Not So Far Afield is a bimonthly publication of the Maryknoll Affiliates. The name is a play on the title of the original Maryknoll Magazine: The Field Afar.
You may subscribe to Not So Far Afield by email or to be notified when it is posted on our website.
You may also download PDF versions of Not So Far Afield here.
Catherine (Kitty) Madden – Affiliate
In Nicaragua’s Northern Highlands, since Casa Materna began in 1990, Maryknoll has been present through the Sisters, Fathers, Lay Missioners and later the Affiliates. This October 31st we celebrated the 24th anniversary of the Casa, and 23 years of service to over 17,000 rural mothers with high-risk pregnancies. To all of the Maryknoll family we give thanks for the many ways in which you have accompanied us, spiritually and financially, during these first 24 years.
Several challenging and grace-filled moments are currently shaping the life of the Affiliate movement: our June MAC 2014 conference, the recent Maryknoll Society Chapter, the Maryknoll Congregation General Assembly (GA), and world events ranging from tragic wars in Syria to the inspiring leadership of Pope Francis. Aware of these influences, the Affiliate Board gathered October 17-19 to engage in a process of visioning, direction setting, and needs assessment for the Affiliate movement. We want to listen deeply and create a process inviting all Affiliates to discern with us. Where and how do we see the Affiliate movement now? How are recent experiences shaping our future direction?
Around the world in 18 days! My wife, Denise, and I recently participated in the Maryknoll Lay Missioner’s Friends Across Borders (FAB) program in Cambodia.
”So, how was your trip?”—I find myself entertaining this question in my first weeks home. How do I capture the essence of this Cambodian FAB experience? How do I explain the transformation working inside me? After a chuckle—they don’t realize how loaded the question is—I exclaim, “It was great!” an accurate, though short, response. But if the questioner is interested, I’ll explain that the trip was a mission awareness experience and that we visited with a number of Maryknoll Lay Missioners, Sisters, and Fathers. I’ll highlight some of their various ministries, and provide some context to the plight of the Cambodian people, past and present. Often, I’ll mention my blog of each day’s activities. This response still doesn’t capture the richness of the experience, though.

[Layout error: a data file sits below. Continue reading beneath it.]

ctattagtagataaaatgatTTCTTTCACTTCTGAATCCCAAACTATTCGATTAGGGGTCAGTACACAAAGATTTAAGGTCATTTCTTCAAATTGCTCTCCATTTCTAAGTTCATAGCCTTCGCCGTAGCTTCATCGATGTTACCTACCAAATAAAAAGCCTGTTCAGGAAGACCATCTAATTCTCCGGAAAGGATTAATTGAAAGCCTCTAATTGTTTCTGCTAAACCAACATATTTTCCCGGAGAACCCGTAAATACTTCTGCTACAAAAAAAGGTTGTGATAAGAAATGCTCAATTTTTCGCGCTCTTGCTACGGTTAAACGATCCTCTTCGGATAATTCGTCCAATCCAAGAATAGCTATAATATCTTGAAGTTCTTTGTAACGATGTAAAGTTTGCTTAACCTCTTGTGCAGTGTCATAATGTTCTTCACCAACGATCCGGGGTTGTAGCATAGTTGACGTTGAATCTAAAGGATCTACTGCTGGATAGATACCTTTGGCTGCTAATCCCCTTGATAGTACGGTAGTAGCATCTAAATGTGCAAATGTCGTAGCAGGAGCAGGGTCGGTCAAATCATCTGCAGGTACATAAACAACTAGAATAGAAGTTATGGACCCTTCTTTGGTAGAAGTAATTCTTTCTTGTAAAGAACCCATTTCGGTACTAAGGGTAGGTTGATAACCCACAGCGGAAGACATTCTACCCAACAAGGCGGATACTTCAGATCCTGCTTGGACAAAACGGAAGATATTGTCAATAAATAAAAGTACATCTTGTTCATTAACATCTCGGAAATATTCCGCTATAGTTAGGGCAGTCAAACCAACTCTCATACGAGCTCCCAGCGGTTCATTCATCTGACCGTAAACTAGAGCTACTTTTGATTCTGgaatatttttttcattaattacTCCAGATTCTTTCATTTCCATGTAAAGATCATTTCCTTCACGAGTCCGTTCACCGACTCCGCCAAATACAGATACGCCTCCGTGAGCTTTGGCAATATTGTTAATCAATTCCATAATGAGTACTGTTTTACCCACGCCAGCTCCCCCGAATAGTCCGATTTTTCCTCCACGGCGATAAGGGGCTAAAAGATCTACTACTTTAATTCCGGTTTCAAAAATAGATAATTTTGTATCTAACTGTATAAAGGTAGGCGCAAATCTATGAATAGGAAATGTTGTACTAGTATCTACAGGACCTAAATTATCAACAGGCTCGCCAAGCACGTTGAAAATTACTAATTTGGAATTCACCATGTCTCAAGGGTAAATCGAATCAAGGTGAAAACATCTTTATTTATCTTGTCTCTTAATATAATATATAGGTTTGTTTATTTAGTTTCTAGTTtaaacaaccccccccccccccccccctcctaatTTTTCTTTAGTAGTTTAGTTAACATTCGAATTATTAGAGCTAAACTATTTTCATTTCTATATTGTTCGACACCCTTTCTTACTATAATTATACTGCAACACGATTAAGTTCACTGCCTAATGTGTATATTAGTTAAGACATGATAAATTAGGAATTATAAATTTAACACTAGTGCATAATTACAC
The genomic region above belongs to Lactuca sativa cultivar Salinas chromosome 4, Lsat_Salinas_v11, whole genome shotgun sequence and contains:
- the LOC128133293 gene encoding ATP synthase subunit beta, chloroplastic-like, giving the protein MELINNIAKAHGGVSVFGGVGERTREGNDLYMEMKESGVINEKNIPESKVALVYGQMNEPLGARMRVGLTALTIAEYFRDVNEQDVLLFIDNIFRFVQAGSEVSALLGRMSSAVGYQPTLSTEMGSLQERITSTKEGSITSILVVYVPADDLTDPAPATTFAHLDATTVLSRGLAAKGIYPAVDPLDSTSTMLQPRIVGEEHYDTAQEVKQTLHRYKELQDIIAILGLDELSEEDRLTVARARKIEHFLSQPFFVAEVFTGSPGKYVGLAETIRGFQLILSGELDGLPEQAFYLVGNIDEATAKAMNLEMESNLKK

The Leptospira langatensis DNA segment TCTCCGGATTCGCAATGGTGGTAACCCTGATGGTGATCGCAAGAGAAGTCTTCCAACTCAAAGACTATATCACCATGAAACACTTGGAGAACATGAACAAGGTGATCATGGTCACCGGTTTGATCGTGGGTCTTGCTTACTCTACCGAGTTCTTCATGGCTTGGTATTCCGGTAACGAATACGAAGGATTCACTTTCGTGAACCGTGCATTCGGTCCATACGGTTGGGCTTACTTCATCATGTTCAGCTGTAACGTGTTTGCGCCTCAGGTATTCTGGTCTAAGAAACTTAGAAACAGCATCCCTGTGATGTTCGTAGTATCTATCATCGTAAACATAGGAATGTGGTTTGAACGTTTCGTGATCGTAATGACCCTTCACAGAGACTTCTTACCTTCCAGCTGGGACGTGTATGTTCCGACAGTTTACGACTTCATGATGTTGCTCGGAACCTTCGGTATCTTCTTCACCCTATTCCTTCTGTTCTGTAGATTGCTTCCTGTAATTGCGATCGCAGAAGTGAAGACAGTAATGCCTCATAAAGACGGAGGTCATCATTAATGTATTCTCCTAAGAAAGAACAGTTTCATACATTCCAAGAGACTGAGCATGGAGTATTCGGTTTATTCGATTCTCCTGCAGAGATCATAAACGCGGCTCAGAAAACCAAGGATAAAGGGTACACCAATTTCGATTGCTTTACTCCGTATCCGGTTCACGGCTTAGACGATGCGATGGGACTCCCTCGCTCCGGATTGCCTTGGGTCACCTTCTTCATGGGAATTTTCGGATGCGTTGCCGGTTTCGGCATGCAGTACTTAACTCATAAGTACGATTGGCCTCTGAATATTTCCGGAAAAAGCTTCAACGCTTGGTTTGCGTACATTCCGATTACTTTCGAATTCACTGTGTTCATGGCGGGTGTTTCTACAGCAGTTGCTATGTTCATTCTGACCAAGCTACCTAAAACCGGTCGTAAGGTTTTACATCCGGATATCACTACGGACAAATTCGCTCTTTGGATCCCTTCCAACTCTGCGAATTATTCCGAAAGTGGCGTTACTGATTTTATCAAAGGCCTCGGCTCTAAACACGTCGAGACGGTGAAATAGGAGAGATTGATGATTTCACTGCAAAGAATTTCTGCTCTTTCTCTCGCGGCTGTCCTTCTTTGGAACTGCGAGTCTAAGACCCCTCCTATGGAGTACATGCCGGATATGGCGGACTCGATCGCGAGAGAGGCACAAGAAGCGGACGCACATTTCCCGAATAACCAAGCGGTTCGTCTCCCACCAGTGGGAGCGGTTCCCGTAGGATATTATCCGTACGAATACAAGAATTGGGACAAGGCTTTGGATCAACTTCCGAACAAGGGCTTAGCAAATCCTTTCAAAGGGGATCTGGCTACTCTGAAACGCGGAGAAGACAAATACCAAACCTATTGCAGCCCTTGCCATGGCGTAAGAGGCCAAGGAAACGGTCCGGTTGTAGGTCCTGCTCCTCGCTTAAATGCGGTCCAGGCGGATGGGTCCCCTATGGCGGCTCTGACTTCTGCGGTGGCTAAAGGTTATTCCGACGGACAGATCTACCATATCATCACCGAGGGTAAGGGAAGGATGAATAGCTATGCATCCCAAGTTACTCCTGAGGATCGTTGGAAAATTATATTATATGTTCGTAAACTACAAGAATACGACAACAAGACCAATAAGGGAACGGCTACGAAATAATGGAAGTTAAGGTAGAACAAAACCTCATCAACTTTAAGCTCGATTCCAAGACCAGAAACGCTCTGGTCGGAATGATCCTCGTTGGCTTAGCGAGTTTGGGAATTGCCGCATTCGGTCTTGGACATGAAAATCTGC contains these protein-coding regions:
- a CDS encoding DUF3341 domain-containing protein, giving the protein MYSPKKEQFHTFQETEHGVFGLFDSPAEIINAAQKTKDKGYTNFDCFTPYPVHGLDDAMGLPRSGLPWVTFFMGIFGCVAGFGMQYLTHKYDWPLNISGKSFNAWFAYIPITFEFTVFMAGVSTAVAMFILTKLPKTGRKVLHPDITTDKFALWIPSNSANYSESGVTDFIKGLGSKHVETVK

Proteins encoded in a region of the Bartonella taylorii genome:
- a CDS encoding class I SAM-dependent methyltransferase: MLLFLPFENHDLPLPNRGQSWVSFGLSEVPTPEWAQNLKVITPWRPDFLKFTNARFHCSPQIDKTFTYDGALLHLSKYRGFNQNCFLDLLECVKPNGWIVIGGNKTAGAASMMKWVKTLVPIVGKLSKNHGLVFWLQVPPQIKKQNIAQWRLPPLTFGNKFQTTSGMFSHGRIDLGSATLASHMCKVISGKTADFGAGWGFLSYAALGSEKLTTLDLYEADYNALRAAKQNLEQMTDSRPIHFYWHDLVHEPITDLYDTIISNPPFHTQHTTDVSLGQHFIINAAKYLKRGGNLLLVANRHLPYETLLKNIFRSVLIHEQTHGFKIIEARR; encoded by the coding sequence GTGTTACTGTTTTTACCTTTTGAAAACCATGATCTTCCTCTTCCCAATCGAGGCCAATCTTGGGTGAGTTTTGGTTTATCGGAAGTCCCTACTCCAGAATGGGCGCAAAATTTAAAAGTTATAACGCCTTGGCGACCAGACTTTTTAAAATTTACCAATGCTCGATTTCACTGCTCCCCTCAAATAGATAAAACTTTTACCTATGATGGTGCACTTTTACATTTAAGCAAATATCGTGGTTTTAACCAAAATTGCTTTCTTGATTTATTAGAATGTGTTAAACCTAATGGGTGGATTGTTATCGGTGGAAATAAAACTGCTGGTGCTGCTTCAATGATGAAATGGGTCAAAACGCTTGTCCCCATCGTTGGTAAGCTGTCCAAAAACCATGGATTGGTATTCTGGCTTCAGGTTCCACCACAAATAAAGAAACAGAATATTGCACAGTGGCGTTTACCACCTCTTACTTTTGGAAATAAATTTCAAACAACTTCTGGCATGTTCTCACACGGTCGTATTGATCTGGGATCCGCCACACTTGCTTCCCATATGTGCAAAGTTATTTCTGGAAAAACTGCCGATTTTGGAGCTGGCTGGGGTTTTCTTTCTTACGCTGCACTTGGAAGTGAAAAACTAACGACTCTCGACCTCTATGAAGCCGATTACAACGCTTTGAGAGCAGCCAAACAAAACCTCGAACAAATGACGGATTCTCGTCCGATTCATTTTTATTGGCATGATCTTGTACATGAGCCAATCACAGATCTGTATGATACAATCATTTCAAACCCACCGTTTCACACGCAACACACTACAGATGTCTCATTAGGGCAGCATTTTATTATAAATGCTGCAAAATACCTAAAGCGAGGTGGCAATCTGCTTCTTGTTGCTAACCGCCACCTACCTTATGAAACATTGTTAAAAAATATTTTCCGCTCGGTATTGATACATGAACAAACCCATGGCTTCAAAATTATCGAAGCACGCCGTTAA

I thank the Affiliates and our Board for the privilege of representing them at the General Assembly (GA) of the Maryknoll Sisters. 144 voting Sister Delegates came to set their directions and policies and to elect new leadership for the Congregation. Other official but non-voting participants included: Fr. Jack Sullivan – Society, Margaret (Peg) Vamosy – Lay Missioners, and Mary Elizabeth (Mef) Ford –Full Circle.
It is clear that Maryknoll’s role in God’s mission is, like many human endeavors in these times, arriving at a “profound historical turning point.” This phrase was used by Joe Holland in his presentation at the 2012 “Mission in the Future” symposium, held at Maryknoll, NY. The event was prepared by the four Maryknoll entities: the Affiliates, the Lay Missioners, the Fathers and Brothers, and the Maryknoll Sisters.
Two days before the People’s Climate March, I learned that groups were to meet at specific locations, such as religious groups at Columbus Circle. Riding there in a half-filled subway car, I was relieved to immediately see a Maryknoller! I didn’t see many more until the march started, when Beth Begley and I were trying to maintain a curbside seat.